SANTA FE – The New Mexico tax department has agreed to stop automatically withholding income tax refunds from many foreign nationals without Social Security numbers who file under alternative identification numbers provided by the IRS, a New Mexico state senator said Friday.
Sen. Gerald Ortiz y Pino, D-Albuquerque, said he co-signed the settlement as a plaintiff that says state tax authorities will no longer withhold refunds based solely on discrepancies between a taxpayer’s individual taxpayer identification number, or ITIN, and any Social Security number submitted on corresponding W-2 income forms.
The Taxation and Revenue Department and other parties to the settlement declined to comment or acknowledge the agreement.
The agreement resolves a lawsuit against the department alleging a practice of withholding tax refunds owed to foreign nationals starting in 2012 based on mismatched tax identification numbers.
The lawsuit was filed last year by the immigrant rights groups Somos Un Pueblo Unido and the Mexican American Legal Defense and Educational Fund. Plaintiffs have estimated that thousands of tax filers were affected.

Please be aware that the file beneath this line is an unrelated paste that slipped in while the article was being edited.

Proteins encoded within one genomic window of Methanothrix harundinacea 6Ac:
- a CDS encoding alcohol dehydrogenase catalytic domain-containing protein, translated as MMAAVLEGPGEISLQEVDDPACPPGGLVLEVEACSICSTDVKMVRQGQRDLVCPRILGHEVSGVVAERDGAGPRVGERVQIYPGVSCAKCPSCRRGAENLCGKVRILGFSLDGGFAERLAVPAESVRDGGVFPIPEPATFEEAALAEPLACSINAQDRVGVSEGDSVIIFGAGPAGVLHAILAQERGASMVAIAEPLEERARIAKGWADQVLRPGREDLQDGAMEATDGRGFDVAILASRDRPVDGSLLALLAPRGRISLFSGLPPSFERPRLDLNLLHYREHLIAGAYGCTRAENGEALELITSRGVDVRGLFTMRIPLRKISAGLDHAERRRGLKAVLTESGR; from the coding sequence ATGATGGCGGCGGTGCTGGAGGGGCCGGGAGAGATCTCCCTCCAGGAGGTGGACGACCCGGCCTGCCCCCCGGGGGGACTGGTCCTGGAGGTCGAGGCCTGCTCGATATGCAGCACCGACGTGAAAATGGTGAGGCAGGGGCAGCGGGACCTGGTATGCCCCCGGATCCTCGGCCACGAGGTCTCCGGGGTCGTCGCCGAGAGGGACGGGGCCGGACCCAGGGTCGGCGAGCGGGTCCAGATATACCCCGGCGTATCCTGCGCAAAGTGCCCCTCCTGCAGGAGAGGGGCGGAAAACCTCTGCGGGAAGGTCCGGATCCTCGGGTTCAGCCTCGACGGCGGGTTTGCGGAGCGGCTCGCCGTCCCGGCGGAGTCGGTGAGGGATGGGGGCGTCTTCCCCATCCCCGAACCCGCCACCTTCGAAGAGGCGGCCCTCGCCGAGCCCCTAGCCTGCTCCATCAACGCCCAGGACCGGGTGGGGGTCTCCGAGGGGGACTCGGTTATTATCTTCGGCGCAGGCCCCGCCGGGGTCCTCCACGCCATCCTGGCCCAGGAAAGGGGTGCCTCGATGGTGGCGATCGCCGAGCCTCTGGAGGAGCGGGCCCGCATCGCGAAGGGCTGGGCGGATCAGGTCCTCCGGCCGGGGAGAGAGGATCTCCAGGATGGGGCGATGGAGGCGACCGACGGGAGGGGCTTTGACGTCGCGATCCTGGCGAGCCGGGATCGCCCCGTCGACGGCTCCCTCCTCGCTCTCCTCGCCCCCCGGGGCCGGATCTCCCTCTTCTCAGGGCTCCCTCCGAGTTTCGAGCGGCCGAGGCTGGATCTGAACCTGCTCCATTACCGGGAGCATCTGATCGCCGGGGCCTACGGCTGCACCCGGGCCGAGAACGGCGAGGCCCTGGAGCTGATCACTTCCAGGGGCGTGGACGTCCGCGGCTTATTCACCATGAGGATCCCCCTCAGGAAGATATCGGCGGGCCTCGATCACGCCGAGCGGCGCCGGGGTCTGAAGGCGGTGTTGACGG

At court hearings, the department and agency Secretary Demesia Padilla denied targeting immigrants. She acknowledged that the agency used an automated software system to flag inconsistencies on tax returns and withheld returns to seek more information as a precaution against fraud.
Ortiz y Pino said the department has agreed to withhold only refunds from tax filers using the alternative ID numbers when told to do so by the federal government, or if identification discrepancies are linked to documented instances of fraud.
He said foreign nationals would be less likely to see their refunds delayed or denied.
“All the immigrant families that don’t have a Social Security number, who have been told to use this number, they would be fine,” he said.
Somos Un Pueblo Unido has posted a message on its website warning tax filers using ITINs of a mid-November deadline to appeal any additional assessments linked to delayed returns.
A representative for Somos Un Pueblo Unido declined to speak about new arrangements with taxation officials.
The group’s website said 2015 tax filings by foreign nationals using individual taxation identification numbers will be automatically re-run and refunds sent to those who qualify, and that those taxpayers also have the right to pursue refunds withheld from 2012-2014.
New Mexico settles lawsuit over immigrant tax refunds